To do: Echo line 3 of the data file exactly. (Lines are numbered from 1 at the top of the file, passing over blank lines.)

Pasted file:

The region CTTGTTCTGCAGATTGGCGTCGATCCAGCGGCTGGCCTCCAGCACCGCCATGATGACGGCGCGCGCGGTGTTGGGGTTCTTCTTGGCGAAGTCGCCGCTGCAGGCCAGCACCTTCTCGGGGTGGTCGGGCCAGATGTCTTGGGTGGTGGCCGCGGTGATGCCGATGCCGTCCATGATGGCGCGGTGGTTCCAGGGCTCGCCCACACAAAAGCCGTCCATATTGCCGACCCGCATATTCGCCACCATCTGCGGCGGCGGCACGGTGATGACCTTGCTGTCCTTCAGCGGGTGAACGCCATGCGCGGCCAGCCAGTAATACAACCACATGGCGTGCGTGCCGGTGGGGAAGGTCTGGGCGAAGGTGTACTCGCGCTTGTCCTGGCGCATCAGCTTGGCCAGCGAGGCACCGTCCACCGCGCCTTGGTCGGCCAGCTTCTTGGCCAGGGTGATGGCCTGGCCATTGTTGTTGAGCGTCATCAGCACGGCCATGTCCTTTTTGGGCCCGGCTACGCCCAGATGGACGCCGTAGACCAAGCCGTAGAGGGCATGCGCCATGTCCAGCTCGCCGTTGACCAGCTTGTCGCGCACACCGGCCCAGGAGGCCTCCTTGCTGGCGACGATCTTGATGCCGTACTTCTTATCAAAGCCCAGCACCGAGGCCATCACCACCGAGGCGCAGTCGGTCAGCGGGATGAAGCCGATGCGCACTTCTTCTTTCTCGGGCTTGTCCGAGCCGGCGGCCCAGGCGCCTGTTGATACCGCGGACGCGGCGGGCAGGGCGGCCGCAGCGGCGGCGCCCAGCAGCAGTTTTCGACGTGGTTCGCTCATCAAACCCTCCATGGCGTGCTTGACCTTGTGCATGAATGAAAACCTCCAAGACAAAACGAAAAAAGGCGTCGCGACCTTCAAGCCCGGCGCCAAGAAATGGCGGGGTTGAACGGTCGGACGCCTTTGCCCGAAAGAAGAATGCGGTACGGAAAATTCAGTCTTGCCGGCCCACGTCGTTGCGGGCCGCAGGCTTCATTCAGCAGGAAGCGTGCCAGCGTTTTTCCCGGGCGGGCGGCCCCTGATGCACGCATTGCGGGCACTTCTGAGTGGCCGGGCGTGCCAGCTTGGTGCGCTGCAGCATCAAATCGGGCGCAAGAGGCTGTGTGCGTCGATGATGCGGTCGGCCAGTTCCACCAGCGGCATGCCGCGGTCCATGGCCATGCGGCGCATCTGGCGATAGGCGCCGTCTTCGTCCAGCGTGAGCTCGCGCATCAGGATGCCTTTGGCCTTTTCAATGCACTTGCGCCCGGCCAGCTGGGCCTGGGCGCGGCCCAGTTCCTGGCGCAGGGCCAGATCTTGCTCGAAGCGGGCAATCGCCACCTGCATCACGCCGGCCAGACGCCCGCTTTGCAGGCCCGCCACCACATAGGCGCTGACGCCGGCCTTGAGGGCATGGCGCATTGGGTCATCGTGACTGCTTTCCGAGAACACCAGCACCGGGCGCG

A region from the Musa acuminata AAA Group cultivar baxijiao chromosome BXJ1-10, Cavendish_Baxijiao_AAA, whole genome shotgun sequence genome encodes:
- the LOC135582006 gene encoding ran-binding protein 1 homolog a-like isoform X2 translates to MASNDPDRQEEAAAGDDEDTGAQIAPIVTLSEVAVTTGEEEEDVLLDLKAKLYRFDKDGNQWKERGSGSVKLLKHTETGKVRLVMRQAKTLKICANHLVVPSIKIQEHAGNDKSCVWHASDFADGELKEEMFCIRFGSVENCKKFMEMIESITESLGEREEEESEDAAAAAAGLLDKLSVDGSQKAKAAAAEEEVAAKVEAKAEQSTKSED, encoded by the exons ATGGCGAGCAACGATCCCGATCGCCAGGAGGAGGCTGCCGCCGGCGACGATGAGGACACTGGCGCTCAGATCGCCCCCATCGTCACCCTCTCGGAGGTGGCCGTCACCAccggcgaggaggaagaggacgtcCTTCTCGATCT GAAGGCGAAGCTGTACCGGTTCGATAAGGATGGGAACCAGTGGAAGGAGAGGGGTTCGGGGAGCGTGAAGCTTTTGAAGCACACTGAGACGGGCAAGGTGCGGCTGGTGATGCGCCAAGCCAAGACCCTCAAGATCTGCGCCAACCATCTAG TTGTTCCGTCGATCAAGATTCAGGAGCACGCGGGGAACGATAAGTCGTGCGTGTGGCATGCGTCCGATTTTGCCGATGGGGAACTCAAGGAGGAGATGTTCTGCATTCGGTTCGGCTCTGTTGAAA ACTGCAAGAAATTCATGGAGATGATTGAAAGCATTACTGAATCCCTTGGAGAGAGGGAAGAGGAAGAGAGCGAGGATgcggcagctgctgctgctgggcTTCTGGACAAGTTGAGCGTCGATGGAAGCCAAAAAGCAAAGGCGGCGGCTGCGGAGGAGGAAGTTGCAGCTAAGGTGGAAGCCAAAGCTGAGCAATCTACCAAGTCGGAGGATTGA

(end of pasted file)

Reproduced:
- the LOC135582006 gene encoding ran-binding protein 1 homolog a-like isoform X2 translates to MASNDPDRQEEAAAGDDEDTGAQIAPIVTLSEVAVTTGEEEEDVLLDLKAKLYRFDKDGNQWKERGSGSVKLLKHTETGKVRLVMRQAKTLKICANHLVVPSIKIQEHAGNDKSCVWHASDFADGELKEEMFCIRFGSVENCKKFMEMIESITESLGEREEEESEDAAAAAAGLLDKLSVDGSQKAKAAAAEEEVAAKVEAKAEQSTKSED, encoded by the exons ATGGCGAGCAACGATCCCGATCGCCAGGAGGAGGCTGCCGCCGGCGACGATGAGGACACTGGCGCTCAGATCGCCCCCATCGTCACCCTCTCGGAGGTGGCCGTCACCAccggcgaggaggaagaggacgtcCTTCTCGATCT GAAGGCGAAGCTGTACCGGTTCGATAAGGATGGGAACCAGTGGAAGGAGAGGGGTTCGGGGAGCGTGAAGCTTTTGAAGCACACTGAGACGGGCAAGGTGCGGCTGGTGATGCGCCAAGCCAAGACCCTCAAGATCTGCGCCAACCATCTAG TTGTTCCGTCGATCAAGATTCAGGAGCACGCGGGGAACGATAAGTCGTGCGTGTGGCATGCGTCCGATTTTGCCGATGGGGAACTCAAGGAGGAGATGTTCTGCATTCGGTTCGGCTCTGTTGAAA ACTGCAAGAAATTCATGGAGATGATTGAAAGCATTACTGAATCCCTTGGAGAGAGGGAAGAGGAAGAGAGCGAGGATgcggcagctgctgctgctgggcTTCTGGACAAGTTGAGCGTCGATGGAAGCCAAAAAGCAAAGGCGGCGGCTGCGGAGGAGGAAGTTGCAGCTAAGGTGGAAGCCAAAGCTGAGCAATCTACCAAGTCGGAGGATTGA